Time-shifting has its limits

I get a kick out of that Viagra commercial where the guy is sitting on the couch watching some show on TV. His wife walks by him and flashes a look that can only mean one thing and slinks off to the bedroom. The guy is torn because he wants to watch his show. But he suddenly has an epiphany and pops a tape into his VCR before heading off for a romp in the hay.

What is this, 1987? A VCR is used as his time-shifting medium of choice in the present era? What he SHOULD be doing is setting his Tivo/DVR to finish recording the program (and any subsequent showings) before heading off to enjoy some bedroom fun. Granted, Viagra's target audience is older and probably would be more likely to still use their VCR. But still . . .

Tivos and DVRs have proven themselves EXTREMELY valuable when it comes to time-shifting. I no longer worry about having to sit down to catch my favorite shows live anymore. I simply have it automatically record them and then I can watch them at my leisure.

But time-shifting does have its limits. The World Cup is just the latest scenario that has made this abundantly clear. Most of the games come on during the middle of the day on weekdays while I'm at work (unfortunately I no longer have cable in my office.) Recording them is no problem. Quickly surf/search through the program guide and it's all taken care of for the entire week in just a few seconds.

What IS the problem is trying to avoid finding out the results before you get a chance to watch the games. Virtually everywhere you can turn there's a chance to spoil the game by finding out the outcome before you watch it. The news, radio, co-workers, friends, public places (and the one that's REALLY tough to avoid as scores can literally pop-up anywhere) the Internet. I gave it a valiant effort. I didn't watch the news. I didn't listen to sports radio. I covered my ears and walked away if I ever heard a conversation discussing the World Cup. I even did an amazing job of avoiding the usual places online where you might find out the outcome - Yahoo, sports forums, ESPN.com, any sort of general news/headlines sites, etc.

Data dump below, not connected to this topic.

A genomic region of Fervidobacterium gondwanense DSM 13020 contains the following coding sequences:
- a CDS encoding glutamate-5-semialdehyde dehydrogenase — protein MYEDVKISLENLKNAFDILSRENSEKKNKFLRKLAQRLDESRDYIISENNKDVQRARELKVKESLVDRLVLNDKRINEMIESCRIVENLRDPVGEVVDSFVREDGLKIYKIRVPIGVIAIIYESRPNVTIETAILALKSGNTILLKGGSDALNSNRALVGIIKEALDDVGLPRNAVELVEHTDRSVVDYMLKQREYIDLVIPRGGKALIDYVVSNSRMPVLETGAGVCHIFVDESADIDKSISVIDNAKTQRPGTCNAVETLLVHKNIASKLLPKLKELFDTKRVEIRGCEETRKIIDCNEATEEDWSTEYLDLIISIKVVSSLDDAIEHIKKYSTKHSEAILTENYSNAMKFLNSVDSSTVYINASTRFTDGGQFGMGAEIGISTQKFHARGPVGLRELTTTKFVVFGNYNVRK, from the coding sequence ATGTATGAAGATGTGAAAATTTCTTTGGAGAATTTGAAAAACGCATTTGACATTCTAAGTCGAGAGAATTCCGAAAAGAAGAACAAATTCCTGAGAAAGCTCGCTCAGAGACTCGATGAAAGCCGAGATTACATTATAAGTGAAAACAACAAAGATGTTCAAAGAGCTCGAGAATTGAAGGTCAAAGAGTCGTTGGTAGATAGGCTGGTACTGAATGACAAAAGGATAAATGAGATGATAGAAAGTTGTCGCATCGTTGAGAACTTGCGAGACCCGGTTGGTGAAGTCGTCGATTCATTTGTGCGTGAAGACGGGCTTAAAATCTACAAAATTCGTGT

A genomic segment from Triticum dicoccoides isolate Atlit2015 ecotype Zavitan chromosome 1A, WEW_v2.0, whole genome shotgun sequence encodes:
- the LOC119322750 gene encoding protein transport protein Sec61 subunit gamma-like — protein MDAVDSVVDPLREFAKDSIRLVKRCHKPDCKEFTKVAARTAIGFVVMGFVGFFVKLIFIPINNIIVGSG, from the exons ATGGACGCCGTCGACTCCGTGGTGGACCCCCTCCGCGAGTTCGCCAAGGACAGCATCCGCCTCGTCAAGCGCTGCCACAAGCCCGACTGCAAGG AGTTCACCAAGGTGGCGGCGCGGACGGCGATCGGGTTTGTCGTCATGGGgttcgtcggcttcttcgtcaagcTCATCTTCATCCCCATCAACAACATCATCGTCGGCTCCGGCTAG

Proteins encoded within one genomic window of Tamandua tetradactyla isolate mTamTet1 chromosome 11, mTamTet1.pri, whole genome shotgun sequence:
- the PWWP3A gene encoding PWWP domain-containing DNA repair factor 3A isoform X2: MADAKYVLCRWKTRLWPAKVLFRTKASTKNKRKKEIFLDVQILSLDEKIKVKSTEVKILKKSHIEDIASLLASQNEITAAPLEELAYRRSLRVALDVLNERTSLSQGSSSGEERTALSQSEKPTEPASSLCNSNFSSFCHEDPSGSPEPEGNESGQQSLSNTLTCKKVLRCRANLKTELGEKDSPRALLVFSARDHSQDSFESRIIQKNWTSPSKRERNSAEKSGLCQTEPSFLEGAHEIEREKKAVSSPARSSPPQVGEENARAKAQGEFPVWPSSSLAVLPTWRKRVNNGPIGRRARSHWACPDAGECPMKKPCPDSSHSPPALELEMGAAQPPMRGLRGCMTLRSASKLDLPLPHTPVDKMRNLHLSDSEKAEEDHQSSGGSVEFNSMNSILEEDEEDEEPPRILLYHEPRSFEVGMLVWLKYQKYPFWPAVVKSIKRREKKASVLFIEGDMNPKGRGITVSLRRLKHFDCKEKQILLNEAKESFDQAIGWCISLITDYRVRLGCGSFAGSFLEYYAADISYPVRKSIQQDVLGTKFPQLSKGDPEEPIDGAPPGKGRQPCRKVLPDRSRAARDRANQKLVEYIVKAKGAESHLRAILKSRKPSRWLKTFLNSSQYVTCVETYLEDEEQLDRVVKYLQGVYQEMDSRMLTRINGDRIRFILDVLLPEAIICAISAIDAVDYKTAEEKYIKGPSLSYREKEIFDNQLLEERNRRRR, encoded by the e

But despite a deeply concerted effort I have been able to watch only 1 out of 6 games this week WITHOUT knowing the outcome beforehand - and that's only because I watched that one live. The other 5 games were all 'spoiled' for me before I had a chance to watch them. It definitely takes a lot of the fun out of an otherwise excellent game when you know Germany is going to knock off Argentina with penalty kicks.

Time-shifting definitely has its place when it comes to regular TV viewing of things like sitcoms, movies, dramas, etc. But when it comes to sports (and particularly international events where the games are played earlier in the day 'our' time) time-shifting isn't a very practical. You can maybe hit pause while you get up for a bathroom break or even to eat a meal; time-shifting on a short scale. But the newsworthy nature of sports makes it virtually impossible to pull off over the span of more than a few hours.

This will once again rear its ugly head in a big BIG way in a couple years when the Summer Olympics come to Beijing. We won't be able to enjoy a truly 'unspoiled' Olympics again until it comes back to the US or maybe some other Western hemisphere country like Mexico or Brazil.


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